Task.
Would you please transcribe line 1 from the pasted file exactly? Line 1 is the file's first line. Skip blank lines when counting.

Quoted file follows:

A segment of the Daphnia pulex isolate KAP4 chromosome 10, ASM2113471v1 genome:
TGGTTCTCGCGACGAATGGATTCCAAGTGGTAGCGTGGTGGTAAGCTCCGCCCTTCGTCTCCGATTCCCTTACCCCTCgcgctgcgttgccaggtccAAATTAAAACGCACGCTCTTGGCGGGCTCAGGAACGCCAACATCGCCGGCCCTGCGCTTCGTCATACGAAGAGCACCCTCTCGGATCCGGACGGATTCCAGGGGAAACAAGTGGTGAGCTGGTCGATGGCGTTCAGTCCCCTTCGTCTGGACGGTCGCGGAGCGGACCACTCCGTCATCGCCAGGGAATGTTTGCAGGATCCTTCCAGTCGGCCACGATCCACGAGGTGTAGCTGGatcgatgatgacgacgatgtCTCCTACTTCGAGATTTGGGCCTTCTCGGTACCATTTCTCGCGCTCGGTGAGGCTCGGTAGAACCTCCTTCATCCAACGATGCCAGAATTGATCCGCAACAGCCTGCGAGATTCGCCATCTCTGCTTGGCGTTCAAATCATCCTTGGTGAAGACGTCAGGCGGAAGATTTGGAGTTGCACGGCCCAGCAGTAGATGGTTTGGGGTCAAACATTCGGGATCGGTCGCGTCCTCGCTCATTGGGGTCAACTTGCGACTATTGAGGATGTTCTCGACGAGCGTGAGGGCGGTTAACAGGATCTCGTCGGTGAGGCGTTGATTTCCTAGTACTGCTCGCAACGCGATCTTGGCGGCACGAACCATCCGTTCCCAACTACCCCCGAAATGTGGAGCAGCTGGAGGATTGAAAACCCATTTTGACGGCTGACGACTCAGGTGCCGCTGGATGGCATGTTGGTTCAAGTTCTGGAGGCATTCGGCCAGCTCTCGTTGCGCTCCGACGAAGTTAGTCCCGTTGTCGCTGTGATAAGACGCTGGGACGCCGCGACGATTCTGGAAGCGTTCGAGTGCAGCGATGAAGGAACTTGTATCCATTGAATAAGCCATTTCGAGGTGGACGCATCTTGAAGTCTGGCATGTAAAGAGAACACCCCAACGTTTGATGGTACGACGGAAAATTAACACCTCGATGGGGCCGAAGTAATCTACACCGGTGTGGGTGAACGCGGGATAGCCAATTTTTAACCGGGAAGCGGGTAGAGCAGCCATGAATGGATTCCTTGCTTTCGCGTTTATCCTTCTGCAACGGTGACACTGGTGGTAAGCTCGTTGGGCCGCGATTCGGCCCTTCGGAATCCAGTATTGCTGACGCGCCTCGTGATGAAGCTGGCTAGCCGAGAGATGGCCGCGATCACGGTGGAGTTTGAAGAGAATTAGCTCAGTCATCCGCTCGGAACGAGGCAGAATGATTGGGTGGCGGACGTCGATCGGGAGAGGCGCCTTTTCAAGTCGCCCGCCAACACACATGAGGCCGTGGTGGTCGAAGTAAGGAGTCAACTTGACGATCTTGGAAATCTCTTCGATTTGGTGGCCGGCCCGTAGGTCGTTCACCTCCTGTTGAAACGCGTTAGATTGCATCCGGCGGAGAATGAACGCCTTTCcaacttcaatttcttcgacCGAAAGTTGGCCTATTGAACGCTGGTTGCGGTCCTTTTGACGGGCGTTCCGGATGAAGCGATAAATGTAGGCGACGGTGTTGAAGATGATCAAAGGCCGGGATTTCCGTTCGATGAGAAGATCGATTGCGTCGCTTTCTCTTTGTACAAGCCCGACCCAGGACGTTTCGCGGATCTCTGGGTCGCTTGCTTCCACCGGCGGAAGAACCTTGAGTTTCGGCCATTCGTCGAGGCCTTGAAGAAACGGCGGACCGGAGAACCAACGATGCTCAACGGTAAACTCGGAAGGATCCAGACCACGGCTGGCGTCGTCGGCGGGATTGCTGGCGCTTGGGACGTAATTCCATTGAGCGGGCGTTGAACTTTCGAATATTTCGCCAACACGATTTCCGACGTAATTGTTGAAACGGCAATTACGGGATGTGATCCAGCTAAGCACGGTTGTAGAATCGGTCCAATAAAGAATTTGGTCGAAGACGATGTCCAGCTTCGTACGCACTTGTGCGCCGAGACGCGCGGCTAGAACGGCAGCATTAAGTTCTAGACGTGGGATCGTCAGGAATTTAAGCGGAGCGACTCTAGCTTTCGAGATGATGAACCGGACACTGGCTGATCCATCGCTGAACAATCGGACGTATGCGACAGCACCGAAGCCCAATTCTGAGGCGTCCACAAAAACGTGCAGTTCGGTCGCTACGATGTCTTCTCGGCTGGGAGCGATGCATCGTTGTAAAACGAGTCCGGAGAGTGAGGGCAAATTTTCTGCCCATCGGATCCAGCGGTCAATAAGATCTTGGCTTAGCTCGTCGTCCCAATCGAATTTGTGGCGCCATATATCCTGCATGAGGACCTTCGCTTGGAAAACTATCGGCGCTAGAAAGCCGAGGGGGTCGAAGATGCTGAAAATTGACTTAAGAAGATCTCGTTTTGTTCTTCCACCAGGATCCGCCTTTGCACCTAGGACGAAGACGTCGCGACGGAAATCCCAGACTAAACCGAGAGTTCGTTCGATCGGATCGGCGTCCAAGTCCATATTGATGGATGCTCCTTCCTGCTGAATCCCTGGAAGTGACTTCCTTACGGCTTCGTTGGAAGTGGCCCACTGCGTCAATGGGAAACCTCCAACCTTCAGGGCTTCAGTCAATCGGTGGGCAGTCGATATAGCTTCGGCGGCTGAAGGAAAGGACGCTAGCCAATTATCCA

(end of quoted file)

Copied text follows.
A segment of the Daphnia pulex isolate KAP4 chromosome 10, ASM2113471v1 genome: